If you *read* the article, he’s blown away by the *music*. 

Apparently, when done properly, Atmos delivers a great musical sound.  The author and the producers note that the software can help deliver discrete tracks (assuming they were recorded properly in the first place) to the listener. I don’t know if receiving two different waveforms is actually any different than receiving one convoluted one (and allowing the brain to pick the tones apart) but I’d like to see. 

Again, the author notes the headphone experience isn’t equal to speakers, but he mentions that it’s *close enough*.  And if enough music comes out with Dolby Atmos mastering, maybe that can help it gain acceptance. 

If Atmos was just about giving me more “swoosh” effects (which the author pans in the first paragraph) I was happy to pass. If, on the other hand, it can actually render a better sound stage, it’s somthing to consider.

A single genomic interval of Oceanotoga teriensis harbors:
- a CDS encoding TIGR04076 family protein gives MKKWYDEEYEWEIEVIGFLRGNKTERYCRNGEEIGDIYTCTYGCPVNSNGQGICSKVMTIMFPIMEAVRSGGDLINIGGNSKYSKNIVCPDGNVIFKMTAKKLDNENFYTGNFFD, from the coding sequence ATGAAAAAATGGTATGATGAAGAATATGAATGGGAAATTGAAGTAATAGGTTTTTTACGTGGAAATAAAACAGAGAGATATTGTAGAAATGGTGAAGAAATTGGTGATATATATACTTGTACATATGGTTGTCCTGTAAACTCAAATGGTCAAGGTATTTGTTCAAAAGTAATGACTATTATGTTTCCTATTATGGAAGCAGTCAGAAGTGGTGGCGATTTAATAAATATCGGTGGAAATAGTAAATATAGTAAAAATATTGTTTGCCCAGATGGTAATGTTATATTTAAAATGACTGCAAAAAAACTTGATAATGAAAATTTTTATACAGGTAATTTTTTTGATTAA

Again, I’d recommend reading the article. But do what you will. 
The author even mentions that the remastered REM recording doesn’t sound 3D. In fact, he says it’s still basically stereo. But the detail and ability to pick out instruments is the real magic with Atmos. Granted, it could be a puff piece, but the website isn’t an audio website or interested in selling stuff. I read it for science news. 

Again, for the author, it’s about the sound. NOT about “surround sound”.
One last nugget: I’m not quite sure how Atmos can generate individual waves with headphones and have them arrive at the same time, and neither does the author. I think we have to assume the headphone experience is using mashed up waves, but again, if it’s just 85% of the experience with speakers, a lot more people will appreciate that over folks who have more complex hifi setups like ours. *if* atmos mastered music can sound better, imagine Dolby Atmos mastered audio on Apple Music or Tidal. The reach could be massive. 

Not trying to evangelize anything about Atmos. I just thought this article would be a nice nugget for thought. 

I don’t think Atmos will render music any better than your typically hi-res 24/96 or 24/192. It all depends on how the recording itself was produced.